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Fluid movement in and out of the vascular system At the arterial end of the capillary bed hydrostatic pressure is high, but oncotic pressure is relatively low. Water moves from the vascular space to the intersitial space. (protein stay) Filtered fluid returns to the capillary at more distal portions of capillary where hydraulic pressure is lower and oncotic pressure higher because of prior movement of fluid out of capillary. 10% of fluid is normally returned to circulation by the lymphatics Disruption of this balance often leads to Edema Edema: an increase in interstitial fluid volume Resulting from increased capillary hydraulic pressure (heart failure) (to much water pushing out) Decreased plasma oncotic pressure (hypoalbuminemia - starvation, nephrotic syndrome, liver failure) ( cant pull water back ) 14

Intracellular/ Interstitial Compartments:

15 Intracellular/ Interstitial Compartments Plasma membranes are impermeable to ions (some leakage) The plasma membranes that separate these compartments contain energy dependent pumps that create concentration gradients for ions. Na/K ATPase pumps transport Na out of the cell and K into the cell Na/H antiporter pumps H + out of the cell in exchange for Na.

How Does your Body regulate Water and Electrolytes WATER:

How Does your Body regulate Water and Electrolytes WATER About 40 L of water Daily water loss is 2-3 L from the body majority from urine, other sources include sweat, stool and respiration water is taken in to replace lost fluids body regulates intake and release to maintain osmolality and volume of plasma l 16

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17 Water Balance

Changes in Water Content:

Changes in Water Content Changes in body water (loss or gain of pure water) will result in changes in osmolality (think Na concentration) Osmoregulators: hypothalamus responds to increase osmolarity activating two types of protective responses Thirst sensors respond to increase in osmotic pressure resulting in water intake and lowering osmolarity Antidiuretic hormone (ADH) (also called Vasopressin ) causes increased permeability of collecting ducts in the kidney to water. Changes Na concentration are responded to by changes in water intake and reabsorption. 18

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19

Sodium:

Sodium 20

Sodium Balance:

Sodium Balance The human body contains 4000 mmol Na 95% extracellular and 5% intracellular 25,000 mmol filtered by kidneys each day Vast majority reabsorbed 1,000 mmol secreted into gut and reabsorbed Daily intake of sodium is 100-300mmol/day Daily losses should match intake = 100 mmol/day Plasma concentration is 135-145 mmol/L 21

Sodium and Extracellular Fluid Volume:

Sodium and Extracellular Fluid Volume Na is confined almost exclusively to ECF Dietary intake is variable Na balance regulated by the kidney Large amounts of Na filtered through the glomerulus. Most is reabsorbed. Fine tuning of Na balance controlled by Renin – Angiotensin – Aldosterone system Natriuretic peptides Remember the role of ADH 22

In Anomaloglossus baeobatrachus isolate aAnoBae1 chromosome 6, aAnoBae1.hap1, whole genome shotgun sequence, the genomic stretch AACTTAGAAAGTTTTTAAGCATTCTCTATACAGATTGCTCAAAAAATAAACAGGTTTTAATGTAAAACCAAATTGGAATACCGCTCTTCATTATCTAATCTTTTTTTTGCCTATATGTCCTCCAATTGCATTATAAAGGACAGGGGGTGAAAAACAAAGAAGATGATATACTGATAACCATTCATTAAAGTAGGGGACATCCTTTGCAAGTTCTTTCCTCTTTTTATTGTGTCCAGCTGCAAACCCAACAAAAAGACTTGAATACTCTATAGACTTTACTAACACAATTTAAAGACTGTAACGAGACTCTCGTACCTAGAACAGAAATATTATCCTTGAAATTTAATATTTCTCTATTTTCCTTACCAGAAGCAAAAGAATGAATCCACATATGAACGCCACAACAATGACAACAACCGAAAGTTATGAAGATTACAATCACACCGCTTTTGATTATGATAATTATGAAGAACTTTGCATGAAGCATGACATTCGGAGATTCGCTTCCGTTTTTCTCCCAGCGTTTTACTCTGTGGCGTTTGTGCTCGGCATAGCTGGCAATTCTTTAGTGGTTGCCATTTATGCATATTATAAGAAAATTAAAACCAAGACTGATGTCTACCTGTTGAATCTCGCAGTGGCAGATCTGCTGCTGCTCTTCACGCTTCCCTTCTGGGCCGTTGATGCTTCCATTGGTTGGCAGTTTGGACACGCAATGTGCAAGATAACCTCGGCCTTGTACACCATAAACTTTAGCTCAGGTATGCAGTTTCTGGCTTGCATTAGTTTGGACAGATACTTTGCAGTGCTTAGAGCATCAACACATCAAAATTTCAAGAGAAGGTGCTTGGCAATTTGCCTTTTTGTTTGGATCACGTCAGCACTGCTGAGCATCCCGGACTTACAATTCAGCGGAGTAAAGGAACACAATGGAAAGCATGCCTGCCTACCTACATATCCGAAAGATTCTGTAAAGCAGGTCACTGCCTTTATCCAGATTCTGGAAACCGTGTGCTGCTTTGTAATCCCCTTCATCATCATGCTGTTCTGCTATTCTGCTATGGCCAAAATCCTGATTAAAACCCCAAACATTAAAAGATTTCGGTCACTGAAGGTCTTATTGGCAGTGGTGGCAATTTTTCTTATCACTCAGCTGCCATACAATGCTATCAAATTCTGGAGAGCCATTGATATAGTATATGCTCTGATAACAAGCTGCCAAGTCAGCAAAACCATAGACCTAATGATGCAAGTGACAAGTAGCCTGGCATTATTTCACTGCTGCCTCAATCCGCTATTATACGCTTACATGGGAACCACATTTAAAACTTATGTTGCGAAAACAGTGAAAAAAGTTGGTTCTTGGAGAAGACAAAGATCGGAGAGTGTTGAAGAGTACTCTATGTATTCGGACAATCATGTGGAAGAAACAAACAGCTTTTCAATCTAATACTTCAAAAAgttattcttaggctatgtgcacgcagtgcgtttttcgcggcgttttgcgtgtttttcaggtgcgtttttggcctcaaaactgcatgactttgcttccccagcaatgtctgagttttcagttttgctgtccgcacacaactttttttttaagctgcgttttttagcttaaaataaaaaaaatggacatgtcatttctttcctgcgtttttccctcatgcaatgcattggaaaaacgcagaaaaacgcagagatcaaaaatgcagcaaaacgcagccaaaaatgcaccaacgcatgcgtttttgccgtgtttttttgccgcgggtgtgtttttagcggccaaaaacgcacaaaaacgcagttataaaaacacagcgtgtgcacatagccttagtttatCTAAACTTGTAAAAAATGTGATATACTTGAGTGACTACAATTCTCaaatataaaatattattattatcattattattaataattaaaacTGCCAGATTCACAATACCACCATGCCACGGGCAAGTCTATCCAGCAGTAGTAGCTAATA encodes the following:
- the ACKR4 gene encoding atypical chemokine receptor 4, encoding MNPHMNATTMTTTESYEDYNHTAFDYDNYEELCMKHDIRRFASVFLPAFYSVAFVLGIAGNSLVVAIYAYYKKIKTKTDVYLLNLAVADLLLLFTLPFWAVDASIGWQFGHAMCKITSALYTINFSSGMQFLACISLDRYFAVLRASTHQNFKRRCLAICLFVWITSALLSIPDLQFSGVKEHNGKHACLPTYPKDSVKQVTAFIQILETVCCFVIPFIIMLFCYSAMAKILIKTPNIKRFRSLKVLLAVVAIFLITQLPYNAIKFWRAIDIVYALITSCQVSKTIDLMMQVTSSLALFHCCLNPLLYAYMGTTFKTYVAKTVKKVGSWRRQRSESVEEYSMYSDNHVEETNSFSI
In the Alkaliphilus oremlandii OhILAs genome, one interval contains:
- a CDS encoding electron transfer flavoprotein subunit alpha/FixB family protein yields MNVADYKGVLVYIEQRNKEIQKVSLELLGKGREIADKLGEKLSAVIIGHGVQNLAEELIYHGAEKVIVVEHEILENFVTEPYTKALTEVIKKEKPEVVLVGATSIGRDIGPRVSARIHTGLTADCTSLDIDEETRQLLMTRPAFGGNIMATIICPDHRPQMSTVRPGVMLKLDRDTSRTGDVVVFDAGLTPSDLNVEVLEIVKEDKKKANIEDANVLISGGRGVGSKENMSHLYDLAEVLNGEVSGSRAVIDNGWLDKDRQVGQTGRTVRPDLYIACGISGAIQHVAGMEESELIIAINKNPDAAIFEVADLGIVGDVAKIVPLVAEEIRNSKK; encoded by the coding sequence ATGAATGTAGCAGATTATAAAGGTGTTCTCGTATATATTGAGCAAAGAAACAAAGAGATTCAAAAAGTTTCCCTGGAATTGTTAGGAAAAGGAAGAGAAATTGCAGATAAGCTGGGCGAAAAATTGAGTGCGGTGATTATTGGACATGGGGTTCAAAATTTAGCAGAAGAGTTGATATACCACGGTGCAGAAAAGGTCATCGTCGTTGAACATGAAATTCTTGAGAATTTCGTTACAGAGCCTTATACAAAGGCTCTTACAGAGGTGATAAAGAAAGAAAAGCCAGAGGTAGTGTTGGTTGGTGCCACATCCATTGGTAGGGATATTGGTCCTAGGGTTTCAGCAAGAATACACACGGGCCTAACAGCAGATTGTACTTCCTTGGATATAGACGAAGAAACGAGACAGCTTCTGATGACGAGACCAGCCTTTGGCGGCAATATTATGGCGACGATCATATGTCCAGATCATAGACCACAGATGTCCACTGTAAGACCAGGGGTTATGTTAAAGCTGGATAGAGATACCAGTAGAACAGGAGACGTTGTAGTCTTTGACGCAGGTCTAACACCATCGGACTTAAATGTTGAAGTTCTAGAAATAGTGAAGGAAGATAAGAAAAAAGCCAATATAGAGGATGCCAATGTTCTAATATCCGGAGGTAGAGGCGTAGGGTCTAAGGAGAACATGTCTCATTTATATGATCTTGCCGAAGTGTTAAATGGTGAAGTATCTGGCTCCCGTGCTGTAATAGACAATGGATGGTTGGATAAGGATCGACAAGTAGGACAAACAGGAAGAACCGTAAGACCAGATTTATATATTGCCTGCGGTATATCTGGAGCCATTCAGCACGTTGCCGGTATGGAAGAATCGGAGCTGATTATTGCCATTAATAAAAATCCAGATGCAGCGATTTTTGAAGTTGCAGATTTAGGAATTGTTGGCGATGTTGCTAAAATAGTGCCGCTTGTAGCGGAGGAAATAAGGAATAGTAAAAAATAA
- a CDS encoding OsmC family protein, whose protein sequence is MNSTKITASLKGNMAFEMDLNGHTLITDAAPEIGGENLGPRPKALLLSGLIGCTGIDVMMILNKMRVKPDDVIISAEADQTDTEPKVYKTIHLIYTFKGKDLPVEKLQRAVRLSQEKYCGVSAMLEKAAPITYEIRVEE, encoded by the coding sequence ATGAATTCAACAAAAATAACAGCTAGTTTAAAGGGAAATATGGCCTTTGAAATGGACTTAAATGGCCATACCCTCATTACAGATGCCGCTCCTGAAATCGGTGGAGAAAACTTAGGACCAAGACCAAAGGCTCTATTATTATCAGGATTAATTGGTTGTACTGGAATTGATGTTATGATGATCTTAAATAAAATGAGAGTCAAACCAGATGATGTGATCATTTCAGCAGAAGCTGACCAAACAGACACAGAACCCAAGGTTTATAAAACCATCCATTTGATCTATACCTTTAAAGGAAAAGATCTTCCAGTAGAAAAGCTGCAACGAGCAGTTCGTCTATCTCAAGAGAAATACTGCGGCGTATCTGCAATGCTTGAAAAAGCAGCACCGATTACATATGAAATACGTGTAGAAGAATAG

Sodium reabsorption:

Sodium reabsorption Sodium is reabsorbed almost completely (~ 95%), esp. in proximal tubule. Fine tuning in the distal tubules (ADH and other hormones play a role here) 23

Hormonal Regulation of Water and Electrolytes:

Hormonal Regulation of Water and Electrolytes Volume Regulators day to day water status governed by osm body can override signal of osmoreceptors if necessary to preserve normal plasma volume volume regulators are relatively insensitive but more potent ADH: increased production when osmolality increases (1%), or blood volume decreases (5-10%) Renin-angiotensin-aldosterone system decrease in renal blood flow or sodium reaching the distal tubule results in the release of Renin Renin catalyzes production of angiotensin II (AGII), a potent vasoconstrictor. AGII potent stimulus to aldosterone (sodium retention), thirst behaviour and ADH Natriuretic peptide (NP): increased production caused by an increase in stretch of atrial myocardium (stretch receptors) NP decreases Na reabsorption, inhibits aldosterone decreased plasma volume and total body sodium 24

ADH:

ADH Produced by posterior pituitary and is increased when osmolarity rises Decreases renal water loss Increases thirst Simple tests to ascertain ADH status : measure plasma & urine osmolarity urine > plasma suggests ADH is active 25

Renin-angiotensin system:

Renin-angiotensin system Renin -> angiotensin -> aldosterone Activated by reduced Intravascular Volume (decreased renal blood flow) Na depletion Causes renal Na retention (and K loss) Changes in plasma volume result in changes in Na reabsorption WATER FOLLOWS SODIUM Simple test to ascertain Renin-angiotensin system status : measure urine Na if urine < 10 mmol/L suggests Renin-angiotensin system active 26

Natriuretic Peptides: